Church Energy Savings

Summer 2015 Church Energy Savings

In the summer of 2015, the Broad Street Church of Christ attempted to save energy by moving its services from the original auditorium to the gymnasium that was constructed in 2008.  For the three-month period, we saved a total of $285.  That’s not a lot of dollars/cents savings.  Or is it?  Let’s talk about the summer 2015 church energy savings in a more detailed fashion.

Church Energy Savings

First, it should be noted that this past summer was actually hotter than any previous recorded summer.  A degree day is a a statement of elevated average ambient temperature per day.  For the summer of 2015, for every space we kept at 85 degrees, there were 45 degree days.   At 75 degrees, there were 93 degree days.
The gist of this statement is that if we maintained the interior temperature at 85, on average, there were 45 days where the air conditioning ran regularly to hold the facility at that temperature.  By turning the set point to 75 (10 degrees cooler), we would have more than doubled the run time of our units and would have greatly increased our energy bill.  However, because the summer was so hot, the units ran regularly in the auditorium and no mold/mildew appeared.
There, we accomplished an energy savings under the following circumstances:
1.  In a measurably hotter summer given proven techniques.
2.  With one (of three) air conditioners operating dysfunctionally for part of the summer.  That unit was expending energy while not cooling.
3.  While maintaining larger Wednesday evening, summertime meetings with meals than we did in summer 2014.
4.  While hosting missionary groups to Atlanta–a water and electricity increase.
If we monitor expenses from February to October (the available data when I wrote this report), in 2015, bills required $16250.00.  The same period in 2014 was $17752.00.  Only $1500 drop, but a significant change.  This is especially meaningful when recognized that we saved during harder times.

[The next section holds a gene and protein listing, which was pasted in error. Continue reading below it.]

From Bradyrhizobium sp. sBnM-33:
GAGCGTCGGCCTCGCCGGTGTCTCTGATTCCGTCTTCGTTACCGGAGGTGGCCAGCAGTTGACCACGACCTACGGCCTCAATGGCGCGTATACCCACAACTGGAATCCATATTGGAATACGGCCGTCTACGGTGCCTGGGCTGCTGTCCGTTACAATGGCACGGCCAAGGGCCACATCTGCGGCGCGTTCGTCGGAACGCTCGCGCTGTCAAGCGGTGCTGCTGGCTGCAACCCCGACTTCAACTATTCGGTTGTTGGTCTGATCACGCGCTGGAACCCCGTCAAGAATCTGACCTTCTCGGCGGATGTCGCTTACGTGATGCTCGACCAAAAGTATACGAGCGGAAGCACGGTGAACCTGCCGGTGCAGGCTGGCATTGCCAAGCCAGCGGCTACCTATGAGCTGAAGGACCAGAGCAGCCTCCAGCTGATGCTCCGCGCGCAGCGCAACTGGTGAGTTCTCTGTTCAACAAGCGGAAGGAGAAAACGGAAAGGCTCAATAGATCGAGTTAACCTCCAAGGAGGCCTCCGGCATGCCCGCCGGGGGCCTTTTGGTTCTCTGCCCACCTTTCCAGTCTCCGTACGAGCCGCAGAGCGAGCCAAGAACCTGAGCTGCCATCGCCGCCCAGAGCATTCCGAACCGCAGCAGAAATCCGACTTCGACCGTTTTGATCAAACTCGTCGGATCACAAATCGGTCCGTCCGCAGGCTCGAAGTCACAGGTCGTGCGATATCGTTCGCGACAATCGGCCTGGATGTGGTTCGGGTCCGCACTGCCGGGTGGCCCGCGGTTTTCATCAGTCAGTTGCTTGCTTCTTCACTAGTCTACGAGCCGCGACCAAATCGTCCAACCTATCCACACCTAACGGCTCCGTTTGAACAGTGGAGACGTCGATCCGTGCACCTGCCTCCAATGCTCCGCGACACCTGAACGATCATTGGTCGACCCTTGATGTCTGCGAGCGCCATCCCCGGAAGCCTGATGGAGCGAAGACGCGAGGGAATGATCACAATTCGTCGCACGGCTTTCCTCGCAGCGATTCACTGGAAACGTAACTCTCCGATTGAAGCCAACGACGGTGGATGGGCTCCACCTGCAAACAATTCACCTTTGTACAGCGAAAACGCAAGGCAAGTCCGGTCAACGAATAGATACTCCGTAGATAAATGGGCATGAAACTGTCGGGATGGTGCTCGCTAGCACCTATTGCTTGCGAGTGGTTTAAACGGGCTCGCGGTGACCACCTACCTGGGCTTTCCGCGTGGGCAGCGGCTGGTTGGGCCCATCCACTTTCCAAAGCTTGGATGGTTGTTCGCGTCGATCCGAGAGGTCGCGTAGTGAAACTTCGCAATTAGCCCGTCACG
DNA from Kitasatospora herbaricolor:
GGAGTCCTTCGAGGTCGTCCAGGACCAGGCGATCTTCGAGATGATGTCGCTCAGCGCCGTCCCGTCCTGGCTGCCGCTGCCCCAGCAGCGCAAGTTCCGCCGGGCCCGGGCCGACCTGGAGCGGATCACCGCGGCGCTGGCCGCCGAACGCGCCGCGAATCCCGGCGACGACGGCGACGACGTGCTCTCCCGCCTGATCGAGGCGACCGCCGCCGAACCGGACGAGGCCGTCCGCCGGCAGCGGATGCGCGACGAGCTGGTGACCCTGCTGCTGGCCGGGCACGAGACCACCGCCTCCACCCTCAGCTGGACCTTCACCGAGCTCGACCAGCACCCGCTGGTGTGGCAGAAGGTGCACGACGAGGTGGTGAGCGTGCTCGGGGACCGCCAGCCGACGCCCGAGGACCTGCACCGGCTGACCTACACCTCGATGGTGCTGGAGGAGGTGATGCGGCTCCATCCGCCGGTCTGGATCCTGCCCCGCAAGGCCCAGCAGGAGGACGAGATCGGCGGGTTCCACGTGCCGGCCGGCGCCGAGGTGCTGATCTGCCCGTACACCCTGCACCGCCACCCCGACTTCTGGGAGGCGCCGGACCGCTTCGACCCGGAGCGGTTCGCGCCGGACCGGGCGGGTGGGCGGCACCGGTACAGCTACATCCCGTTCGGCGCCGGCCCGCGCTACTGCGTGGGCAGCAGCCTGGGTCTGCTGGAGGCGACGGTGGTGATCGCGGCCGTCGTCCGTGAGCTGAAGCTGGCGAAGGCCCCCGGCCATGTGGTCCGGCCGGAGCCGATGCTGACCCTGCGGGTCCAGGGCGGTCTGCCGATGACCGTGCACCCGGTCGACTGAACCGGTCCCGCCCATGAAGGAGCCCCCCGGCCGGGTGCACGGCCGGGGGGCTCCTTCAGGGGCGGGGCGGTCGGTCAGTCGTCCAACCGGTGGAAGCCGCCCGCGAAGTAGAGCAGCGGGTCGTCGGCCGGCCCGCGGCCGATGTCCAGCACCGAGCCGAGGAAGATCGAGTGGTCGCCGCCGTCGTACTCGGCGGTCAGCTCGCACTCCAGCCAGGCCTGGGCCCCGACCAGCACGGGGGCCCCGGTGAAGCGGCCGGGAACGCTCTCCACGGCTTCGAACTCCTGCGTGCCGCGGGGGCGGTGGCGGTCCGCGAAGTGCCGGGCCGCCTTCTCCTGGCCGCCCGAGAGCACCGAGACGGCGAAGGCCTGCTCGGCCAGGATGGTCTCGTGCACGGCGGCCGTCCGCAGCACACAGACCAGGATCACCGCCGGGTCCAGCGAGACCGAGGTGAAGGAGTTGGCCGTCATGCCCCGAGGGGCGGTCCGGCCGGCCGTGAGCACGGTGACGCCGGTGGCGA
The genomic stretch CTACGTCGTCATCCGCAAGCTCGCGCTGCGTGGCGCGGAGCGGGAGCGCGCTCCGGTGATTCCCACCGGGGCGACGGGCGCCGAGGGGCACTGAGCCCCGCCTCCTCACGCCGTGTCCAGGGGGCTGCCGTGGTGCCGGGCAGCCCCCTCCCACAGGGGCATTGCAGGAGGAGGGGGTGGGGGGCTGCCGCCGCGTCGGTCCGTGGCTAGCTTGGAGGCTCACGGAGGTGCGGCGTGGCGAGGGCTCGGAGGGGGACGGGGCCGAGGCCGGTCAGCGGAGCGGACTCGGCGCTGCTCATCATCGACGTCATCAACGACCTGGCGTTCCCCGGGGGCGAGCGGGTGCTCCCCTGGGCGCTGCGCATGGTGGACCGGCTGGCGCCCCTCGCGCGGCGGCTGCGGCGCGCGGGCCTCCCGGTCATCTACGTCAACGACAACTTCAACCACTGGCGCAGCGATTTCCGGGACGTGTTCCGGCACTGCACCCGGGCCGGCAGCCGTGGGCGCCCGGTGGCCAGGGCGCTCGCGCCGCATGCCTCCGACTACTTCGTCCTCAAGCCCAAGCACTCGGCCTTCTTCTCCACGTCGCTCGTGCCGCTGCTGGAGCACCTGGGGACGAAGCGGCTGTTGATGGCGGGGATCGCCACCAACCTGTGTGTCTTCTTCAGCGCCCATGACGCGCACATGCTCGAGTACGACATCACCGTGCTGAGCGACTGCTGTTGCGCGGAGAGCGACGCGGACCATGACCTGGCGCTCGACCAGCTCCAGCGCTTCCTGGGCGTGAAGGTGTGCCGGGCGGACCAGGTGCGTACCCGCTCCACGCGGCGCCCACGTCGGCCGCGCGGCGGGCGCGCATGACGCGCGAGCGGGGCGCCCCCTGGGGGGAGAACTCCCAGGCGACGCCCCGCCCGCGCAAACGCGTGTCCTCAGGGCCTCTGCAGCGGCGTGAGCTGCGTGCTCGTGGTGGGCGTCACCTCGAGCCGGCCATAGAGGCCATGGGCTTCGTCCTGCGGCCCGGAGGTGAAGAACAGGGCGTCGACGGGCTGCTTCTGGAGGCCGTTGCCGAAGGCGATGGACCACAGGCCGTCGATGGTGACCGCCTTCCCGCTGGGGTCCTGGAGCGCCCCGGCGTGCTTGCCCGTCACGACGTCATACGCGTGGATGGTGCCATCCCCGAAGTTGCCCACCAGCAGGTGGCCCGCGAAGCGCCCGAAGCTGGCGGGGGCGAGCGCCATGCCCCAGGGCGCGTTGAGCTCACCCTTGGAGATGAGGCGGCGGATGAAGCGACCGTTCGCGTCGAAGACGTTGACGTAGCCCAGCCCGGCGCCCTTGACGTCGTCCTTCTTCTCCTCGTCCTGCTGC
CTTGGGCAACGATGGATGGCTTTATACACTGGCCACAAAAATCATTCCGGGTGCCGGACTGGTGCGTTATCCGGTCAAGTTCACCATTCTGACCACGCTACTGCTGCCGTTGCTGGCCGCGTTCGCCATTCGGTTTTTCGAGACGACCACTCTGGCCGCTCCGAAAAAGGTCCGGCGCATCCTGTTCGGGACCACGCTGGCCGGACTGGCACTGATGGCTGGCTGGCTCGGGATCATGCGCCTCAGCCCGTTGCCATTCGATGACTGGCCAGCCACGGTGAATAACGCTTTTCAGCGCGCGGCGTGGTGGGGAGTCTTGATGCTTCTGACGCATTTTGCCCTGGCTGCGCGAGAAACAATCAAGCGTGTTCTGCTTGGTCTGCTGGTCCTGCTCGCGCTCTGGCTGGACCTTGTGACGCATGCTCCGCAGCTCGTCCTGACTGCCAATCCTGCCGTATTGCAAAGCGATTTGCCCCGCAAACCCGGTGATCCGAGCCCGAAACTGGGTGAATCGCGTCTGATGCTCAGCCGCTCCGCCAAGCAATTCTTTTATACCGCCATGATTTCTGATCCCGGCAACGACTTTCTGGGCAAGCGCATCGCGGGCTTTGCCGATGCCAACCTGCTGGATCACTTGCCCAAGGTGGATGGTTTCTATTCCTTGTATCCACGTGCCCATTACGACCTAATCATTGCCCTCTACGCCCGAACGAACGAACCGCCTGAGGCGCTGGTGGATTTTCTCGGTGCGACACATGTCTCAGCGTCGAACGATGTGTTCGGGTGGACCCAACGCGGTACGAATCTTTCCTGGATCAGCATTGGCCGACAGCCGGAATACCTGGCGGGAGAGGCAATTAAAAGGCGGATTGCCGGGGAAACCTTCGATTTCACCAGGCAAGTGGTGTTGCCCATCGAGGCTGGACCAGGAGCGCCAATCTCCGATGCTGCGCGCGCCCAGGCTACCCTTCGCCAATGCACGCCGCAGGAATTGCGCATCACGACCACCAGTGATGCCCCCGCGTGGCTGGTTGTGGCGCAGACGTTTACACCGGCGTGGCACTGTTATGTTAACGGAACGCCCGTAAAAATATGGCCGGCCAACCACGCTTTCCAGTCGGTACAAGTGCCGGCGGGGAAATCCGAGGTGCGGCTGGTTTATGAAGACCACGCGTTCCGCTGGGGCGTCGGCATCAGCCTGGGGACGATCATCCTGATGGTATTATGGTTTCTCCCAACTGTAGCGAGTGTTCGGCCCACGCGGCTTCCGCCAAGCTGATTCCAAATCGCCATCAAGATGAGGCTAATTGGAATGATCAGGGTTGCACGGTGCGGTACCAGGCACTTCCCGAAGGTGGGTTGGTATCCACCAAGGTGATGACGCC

Items to Share

1.  I believe that 7-day thermostats helped in the classroom level.  (Their cost was $150).
2.  I believe 7 day thermostats  would help in every space EXCEPT (probably) the office space.
3.  Last fall, we sealed up tons of open gaps in the old facility.  That probably helped a lot.  (You could see sunlight where the roof hit the walls.)
4.  Replacement of incandescent and older fluorescent bulbs in the auditorium would drastically reduce costs.  We can make that space brighter and more welcoming with light bulbs and save money.
5.  The building is full of phantom draw.  TVs, old projectors (we have an old projector in the auditorium just drawing energy), monitors, microwaves, etc. are drawing energy all of the time.  Surge protectors can address that easily.
6.  Lights (in the new wing) are left on, accidentally, regularly.  An investment of motion detectors might be worthwhile.
7.  Recirculation fans in the auditorium might save some energy.

Conclusion

1960’s building codes cannot compete with the energy efficiency found in 20xx building codes and driven by modern technology.  We saved money using scheduling, space planning, and electronic tools.  Can we do better?  Absolutely.

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